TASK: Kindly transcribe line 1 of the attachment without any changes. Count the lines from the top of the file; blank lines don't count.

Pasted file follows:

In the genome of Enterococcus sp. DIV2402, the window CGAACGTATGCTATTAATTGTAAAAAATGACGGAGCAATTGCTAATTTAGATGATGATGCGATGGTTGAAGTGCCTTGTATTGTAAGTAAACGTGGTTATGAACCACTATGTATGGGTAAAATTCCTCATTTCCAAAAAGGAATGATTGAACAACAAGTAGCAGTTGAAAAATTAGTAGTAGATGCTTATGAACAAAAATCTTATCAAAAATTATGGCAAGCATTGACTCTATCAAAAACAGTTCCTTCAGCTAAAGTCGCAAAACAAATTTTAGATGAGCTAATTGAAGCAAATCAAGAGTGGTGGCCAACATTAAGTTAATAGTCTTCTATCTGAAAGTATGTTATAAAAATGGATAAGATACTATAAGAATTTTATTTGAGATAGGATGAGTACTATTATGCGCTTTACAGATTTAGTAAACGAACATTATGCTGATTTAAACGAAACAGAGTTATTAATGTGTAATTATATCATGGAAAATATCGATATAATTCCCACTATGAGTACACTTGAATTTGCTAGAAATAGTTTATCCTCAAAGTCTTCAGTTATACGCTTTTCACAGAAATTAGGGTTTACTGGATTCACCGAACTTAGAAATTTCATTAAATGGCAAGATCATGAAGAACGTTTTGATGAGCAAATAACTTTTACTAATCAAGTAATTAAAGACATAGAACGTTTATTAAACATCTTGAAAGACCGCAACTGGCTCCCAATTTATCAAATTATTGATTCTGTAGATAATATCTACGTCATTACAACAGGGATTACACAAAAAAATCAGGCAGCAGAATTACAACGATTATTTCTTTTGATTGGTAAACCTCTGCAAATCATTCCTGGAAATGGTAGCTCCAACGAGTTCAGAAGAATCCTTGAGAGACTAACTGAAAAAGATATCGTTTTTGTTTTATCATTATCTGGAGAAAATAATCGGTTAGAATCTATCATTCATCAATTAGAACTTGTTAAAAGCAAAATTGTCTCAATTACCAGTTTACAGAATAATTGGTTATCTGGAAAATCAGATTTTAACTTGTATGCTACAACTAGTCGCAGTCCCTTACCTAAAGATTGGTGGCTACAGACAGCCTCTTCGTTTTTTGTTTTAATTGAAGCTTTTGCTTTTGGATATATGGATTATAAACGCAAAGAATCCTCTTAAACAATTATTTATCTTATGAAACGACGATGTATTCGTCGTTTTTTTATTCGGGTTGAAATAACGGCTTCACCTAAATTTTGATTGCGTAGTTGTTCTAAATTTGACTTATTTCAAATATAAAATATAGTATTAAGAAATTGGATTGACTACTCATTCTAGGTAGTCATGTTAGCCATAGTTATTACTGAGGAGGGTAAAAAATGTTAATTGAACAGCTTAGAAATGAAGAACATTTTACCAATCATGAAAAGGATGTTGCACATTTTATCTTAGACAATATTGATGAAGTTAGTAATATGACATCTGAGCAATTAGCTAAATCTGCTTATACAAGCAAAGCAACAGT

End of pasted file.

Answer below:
In the genome of Enterococcus sp. DIV2402, the window CGAACGTATGCTATTAATTGTAAAAAATGACGGAGCAATTGCTAATTTAGATGATGATGCGATGGTTGAAGTGCCTTGTATTGTAAGTAAACGTGGTTATGAACCACTATGTATGGGTAAAATTCCTCATTTCCAAAAAGGAATGATTGAACAACAAGTAGCAGTTGAAAAATTAGTAGTAGATGCTTATGAACAAAAATCTTATCAAAAATTATGGCAAGCATTGACTCTATCAAAAACAGTTCCTTCAGCTAAAGTCGCAAAACAAATTTTAGATGAGCTAATTGAAGCAAATCAAGAGTGGTGGCCAACATTAAGTTAATAGTCTTCTATCTGAAAGTATGTTATAAAAATGGATAAGATACTATAAGAATTTTATTTGAGATAGGATGAGTACTATTATGCGCTTTACAGATTTAGTAAACGAACATTATGCTGATTTAAACGAAACAGAGTTATTAATGTGTAATTATATCATGGAAAATATCGATATAATTCCCACTATGAGTACACTTGAATTTGCTAGAAATAGTTTATCCTCAAAGTCTTCAGTTATACGCTTTTCACAGAAATTAGGGTTTACTGGATTCACCGAACTTAGAAATTTCATTAAATGGCAAGATCATGAAGAACGTTTTGATGAGCAAATAACTTTTACTAATCAAGTAATTAAAGACATAGAACGTTTATTAAACATCTTGAAAGACCGCAACTGGCTCCCAATTTATCAAATTATTGATTCTGTAGATAATATCTACGTCATTACAACAGGGATTACACAAAAAAATCAGGCAGCAGAATTACAACGATTATTTCTTTTGATTGGTAAACCTCTGCAAATCATTCCTGGAAATGGTAGCTCCAACGAGTTCAGAAGAATCCTTGAGAGACTAACTGAAAAAGATATCGTTTTTGTTTTATCATTATCTGGAGAAAATAATCGGTTAGAATCTATCATTCATCAATTAGAACTTGTTAAAAGCAAAATTGTCTCAATTACCAGTTTACAGAATAATTGGTTATCTGGAAAATCAGATTTTAACTTGTATGCTACAACTAGTCGCAGTCCCTTACCTAAAGATTGGTGGCTACAGACAGCCTCTTCGTTTTTTGTTTTAATTGAAGCTTTTGCTTTTGGATATATGGATTATAAACGCAAAGAATCCTCTTAAACAATTATTTATCTTATGAAACGACGATGTATTCGTCGTTTTTTTATTCGGGTTGAAATAACGGCTTCACCTAAATTTTGATTGCGTAGTTGTTCTAAATTTGACTTATTTCAAATATAAAATATAGTATTAAGAAATTGGATTGACTACTCATTCTAGGTAGTCATGTTAGCCATAGTTATTACTGAGGAGGGTAAAAAATGTTAATTGAACAGCTTAGAAATGAAGAACATTTTACCAATCATGAAAAGGATGTTGCACATTTTATCTTAGACAATATTGATGAAGTTAGTAATATGACATCTGAGCAATTAGCTAAATCTGCTTATACAAGCAAAGCAACAGT